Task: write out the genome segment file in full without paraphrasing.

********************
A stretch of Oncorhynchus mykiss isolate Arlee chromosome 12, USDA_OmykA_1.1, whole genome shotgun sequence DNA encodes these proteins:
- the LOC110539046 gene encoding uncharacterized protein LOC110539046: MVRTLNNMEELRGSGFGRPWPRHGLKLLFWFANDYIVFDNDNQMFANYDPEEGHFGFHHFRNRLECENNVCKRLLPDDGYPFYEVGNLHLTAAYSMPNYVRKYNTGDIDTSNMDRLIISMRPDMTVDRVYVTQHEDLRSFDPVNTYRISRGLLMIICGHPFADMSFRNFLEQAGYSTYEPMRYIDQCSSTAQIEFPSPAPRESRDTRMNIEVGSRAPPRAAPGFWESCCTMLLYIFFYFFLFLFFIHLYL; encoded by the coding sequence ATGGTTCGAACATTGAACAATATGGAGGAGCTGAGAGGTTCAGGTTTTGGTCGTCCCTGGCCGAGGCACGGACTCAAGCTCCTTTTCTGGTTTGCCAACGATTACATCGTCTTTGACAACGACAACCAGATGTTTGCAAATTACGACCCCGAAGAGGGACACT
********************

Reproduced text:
A stretch of Oncorhynchus mykiss isolate Arlee chromosome 12, USDA_OmykA_1.1, whole genome shotgun sequence DNA encodes these proteins:
- the LOC110539046 gene encoding uncharacterized protein LOC110539046: MVRTLNNMEELRGSGFGRPWPRHGLKLLFWFANDYIVFDNDNQMFANYDPEEGHFGFHHFRNRLECENNVCKRLLPDDGYPFYEVGNLHLTAAYSMPNYVRKYNTGDIDTSNMDRLIISMRPDMTVDRVYVTQHEDLRSFDPVNTYRISRGLLMIICGHPFADMSFRNFLEQAGYSTYEPMRYIDQCSSTAQIEFPSPAPRESRDTRMNIEVGSRAPPRAAPGFWESCCTMLLYIFFYFFLFLFFIHLYL; encoded by the coding sequence ATGGTTCGAACATTGAACAATATGGAGGAGCTGAGAGGTTCAGGTTTTGGTCGTCCCTGGCCGAGGCACGGACTCAAGCTCCTTTTCTGGTTTGCCAACGATTACATCGTCTTTGACAACGACAACCAGATGTTTGCAAATTACGACCCCGAAGAGGGACACT